• The food losses and waste amount to roughly $680 billion in industrialized countries, and $310 billion in developing countries.
  • Consumers of developed countries waste almost as much food (222 million tonnes) as the entire food production of sub-Saharan Africa (230 million tonnes).

We have a food wastage issue that needs to be addressed for economic sustainability to be obtainable.

The Food Commons team is an ambitious group trying to do just that. Community gardens and urban farming are propagating throughout cities, in addition to constructing widespread projects connecting schools to farmers.

Top-down connections are being made too, at a policy level. For example, in 2014 the U.S. Department of Agriculture announced a $78 billion investment in local and regional food systems. This included food hubs, farmers markets, distribution hubs, and other local business enterprises.

This connectedness inspires social innovation and support to transform the agricultural system, to make it more localized and less wasteful. With less waste, we are one step closer to providing enough food to meet human need, and thus closer to achieving economic sustainability.

Why economic sustainability is important for your business

To understand the benefits that come with business sustainability, you can refer to my previous article How You Can Create a Sustainable Business For Long-Term Success – or, check out this summary of the key short-term benefits below:

  • Being a sustainable business can help you when bidding for contracts from governmental or corporate bodies who work with sustainability.
  • Focusing on sustainability allows you to scrutinize your overall business functions – specifically, where you are wasting time, effort, and money. For example, by incorporating environmental accounting procedures, you can reduce your energy costs.
  • By improving your workplace environment, you will reduce employee turnover, save money, and benefit from increased productivity, engagement, and innovation. No one wants to work for the baddies.
  • Publicly championing your environmental efforts can improve branding and gain you more loyal and satisfied customers. People want to feel like their buying decisions are helping the planet, not hurting it.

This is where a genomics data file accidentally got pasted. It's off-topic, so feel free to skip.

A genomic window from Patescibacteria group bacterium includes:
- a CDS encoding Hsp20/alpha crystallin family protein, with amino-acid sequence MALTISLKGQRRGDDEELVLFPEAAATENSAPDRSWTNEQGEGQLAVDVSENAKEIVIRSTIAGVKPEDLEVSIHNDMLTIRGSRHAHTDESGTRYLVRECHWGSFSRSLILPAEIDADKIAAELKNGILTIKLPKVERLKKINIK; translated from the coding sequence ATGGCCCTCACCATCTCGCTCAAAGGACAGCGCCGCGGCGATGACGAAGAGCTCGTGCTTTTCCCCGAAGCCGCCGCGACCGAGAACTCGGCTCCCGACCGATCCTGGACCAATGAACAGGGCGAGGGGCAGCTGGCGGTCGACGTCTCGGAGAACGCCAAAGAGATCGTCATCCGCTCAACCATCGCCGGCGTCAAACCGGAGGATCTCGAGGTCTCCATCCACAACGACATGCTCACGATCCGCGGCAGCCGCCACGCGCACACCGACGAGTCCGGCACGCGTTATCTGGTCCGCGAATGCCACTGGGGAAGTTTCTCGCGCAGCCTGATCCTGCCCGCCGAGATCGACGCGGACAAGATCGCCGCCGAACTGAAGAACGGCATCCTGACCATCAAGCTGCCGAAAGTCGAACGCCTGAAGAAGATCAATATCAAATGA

Top-down sustainability efforts can reap rewards in local communities

Throughout this article, we have given examples of both top-down and bottom-up ideas or initiatives which can help us toward our conception of economic sustainability.

We need to have day-to-day actions aligned with policy in order to achieve our outcomes.

According to The Fiscal and Economic Benefits of Sustainability, a 2014 report from the Institute for Local Government, policymakers on a local level can gain the following direct benefits of investing in, and legislating for, sustainable outcomes:

Economic sustainability benefit #1: Increased investment

Change is constant in life, and, in the business world, this is no exception. We are beginning to see that rather than one bottom line, consideration of a triple bottom line is gaining more and more traction.

Green bonds are on the rise, and there is a growing interest in sustainable developments.

green bonds are on the rise

There is increasing investor interest in environmental, social and governance, and ESG strategies, prompting growth in sustainability-related fixed-income products.

By becoming sustainable, investors recognize the improvements this will have in terms of the economic sustainability of your business, meaning you gain increased investor interest.

Economic sustainability benefit #2: Budget savings

To achieve a triple bottom line, cost savings are obtained through the reduction of environmentally costly activities, such as reducing water or energy consumption.

If you want to know how you can reduce your own agency costs, see our Environmental Accounting Internal Audit checklist.

These savings also act to reduce long-term liabilities via cost savings and lower operating costs.

Economic sustainability benefit #3: Boost in tax and fee revenues

Economic sustainability is all about increasing the average GDP per person.

This will create a positive feedback loop, increasing local economic activity. With increased economic activity comes boosted tax and fee revenues.

Economic sustainability benefit #4: Improved fiscal stability